I read a blog post today at Simple Justice. Scott Greenfield wrote about whether we put too much into what the Supreme Court rules. Does their rulings affect the criminal defense lawyers in the trenches ? I do agree with his arguments that some in the legal world will analyze a ruling to the last period. An example of this the the famous footnote 9 in the Schmerber case.
Yes, the court’s rulings in the area of criminal defense do matter. A lawyer that keeps up to date can set aside a plea bargain deal when a prior lawyer does not advise a client of immigration consequences. I love the Padilla case . I was able to use that case on a conditional plea bargain in Tennessee. I was able to free a young lady from a detention facility in Louisiana and have her case dismissed . I am hopeful that the court will affirm the McNeeley case on the blood alcohol draws. I have several clients whose blood was taken against their will and will now be used against them to prove their guilt . Maybe the U.S.Supreme Court will hold that the police cannot just take a blood sample without a valid search warrant. I may now be able to attack criminal convictions before the Padilla opinion was issued to young a young man from being deported. Some of these issues are on the court’s docket this fall.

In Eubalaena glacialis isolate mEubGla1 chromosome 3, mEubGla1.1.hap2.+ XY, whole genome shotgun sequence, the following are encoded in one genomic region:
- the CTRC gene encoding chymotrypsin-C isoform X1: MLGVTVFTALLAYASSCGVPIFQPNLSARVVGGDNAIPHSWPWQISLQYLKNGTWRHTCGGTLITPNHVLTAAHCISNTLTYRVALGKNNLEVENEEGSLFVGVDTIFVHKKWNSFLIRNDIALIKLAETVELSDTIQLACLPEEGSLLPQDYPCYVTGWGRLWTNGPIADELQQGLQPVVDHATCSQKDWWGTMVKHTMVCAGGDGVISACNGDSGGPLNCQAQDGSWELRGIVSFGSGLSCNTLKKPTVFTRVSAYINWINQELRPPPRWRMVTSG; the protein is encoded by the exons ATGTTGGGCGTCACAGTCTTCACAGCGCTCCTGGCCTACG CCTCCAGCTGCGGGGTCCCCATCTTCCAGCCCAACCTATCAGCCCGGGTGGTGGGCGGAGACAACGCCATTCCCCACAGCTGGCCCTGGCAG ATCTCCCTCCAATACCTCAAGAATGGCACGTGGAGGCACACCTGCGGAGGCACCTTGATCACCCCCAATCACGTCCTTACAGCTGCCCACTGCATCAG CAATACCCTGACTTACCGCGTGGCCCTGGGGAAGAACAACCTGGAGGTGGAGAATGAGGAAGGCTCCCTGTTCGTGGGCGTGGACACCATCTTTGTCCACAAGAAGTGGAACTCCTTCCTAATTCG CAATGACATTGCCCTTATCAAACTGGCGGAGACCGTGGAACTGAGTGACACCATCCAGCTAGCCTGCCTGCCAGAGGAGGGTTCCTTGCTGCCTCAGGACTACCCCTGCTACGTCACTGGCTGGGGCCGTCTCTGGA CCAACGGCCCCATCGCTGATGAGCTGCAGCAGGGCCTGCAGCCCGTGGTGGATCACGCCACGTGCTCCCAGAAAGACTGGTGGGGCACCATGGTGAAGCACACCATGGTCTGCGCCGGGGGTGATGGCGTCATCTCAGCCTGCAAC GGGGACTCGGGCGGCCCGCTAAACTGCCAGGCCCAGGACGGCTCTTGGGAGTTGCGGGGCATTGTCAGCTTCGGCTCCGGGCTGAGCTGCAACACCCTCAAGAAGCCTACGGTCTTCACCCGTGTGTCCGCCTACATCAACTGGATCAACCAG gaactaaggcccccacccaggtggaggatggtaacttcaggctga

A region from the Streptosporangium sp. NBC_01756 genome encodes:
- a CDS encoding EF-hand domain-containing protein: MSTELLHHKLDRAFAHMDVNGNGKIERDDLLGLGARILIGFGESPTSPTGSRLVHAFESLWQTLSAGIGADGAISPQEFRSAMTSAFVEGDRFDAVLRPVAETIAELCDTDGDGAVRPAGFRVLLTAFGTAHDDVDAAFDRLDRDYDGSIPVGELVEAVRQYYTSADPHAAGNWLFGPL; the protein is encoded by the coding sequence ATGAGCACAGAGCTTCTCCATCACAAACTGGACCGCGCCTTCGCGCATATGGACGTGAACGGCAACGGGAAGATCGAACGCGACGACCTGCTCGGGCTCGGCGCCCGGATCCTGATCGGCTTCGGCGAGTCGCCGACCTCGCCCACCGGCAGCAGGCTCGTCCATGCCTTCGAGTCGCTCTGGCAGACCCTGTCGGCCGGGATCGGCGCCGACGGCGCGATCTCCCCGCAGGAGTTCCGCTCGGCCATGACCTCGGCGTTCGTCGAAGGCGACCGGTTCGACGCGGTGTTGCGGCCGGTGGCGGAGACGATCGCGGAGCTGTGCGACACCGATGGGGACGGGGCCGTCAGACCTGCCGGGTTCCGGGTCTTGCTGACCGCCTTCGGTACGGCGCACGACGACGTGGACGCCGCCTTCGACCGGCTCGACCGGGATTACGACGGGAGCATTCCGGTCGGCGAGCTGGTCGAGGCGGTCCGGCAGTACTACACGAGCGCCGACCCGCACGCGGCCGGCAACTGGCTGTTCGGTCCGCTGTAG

The answer for me is that the Supreme Court is important in my practice. Do I care about all their cases ? No. I could care less on whether someone can sue in the United States on a human rights case that occurred elsewhere. I don’t always agree with the court’s rulings but when they rule on a Fourth Amendment case or significant criminal issue . It does impact a lawyer in the trenches or their client facing a jail cell.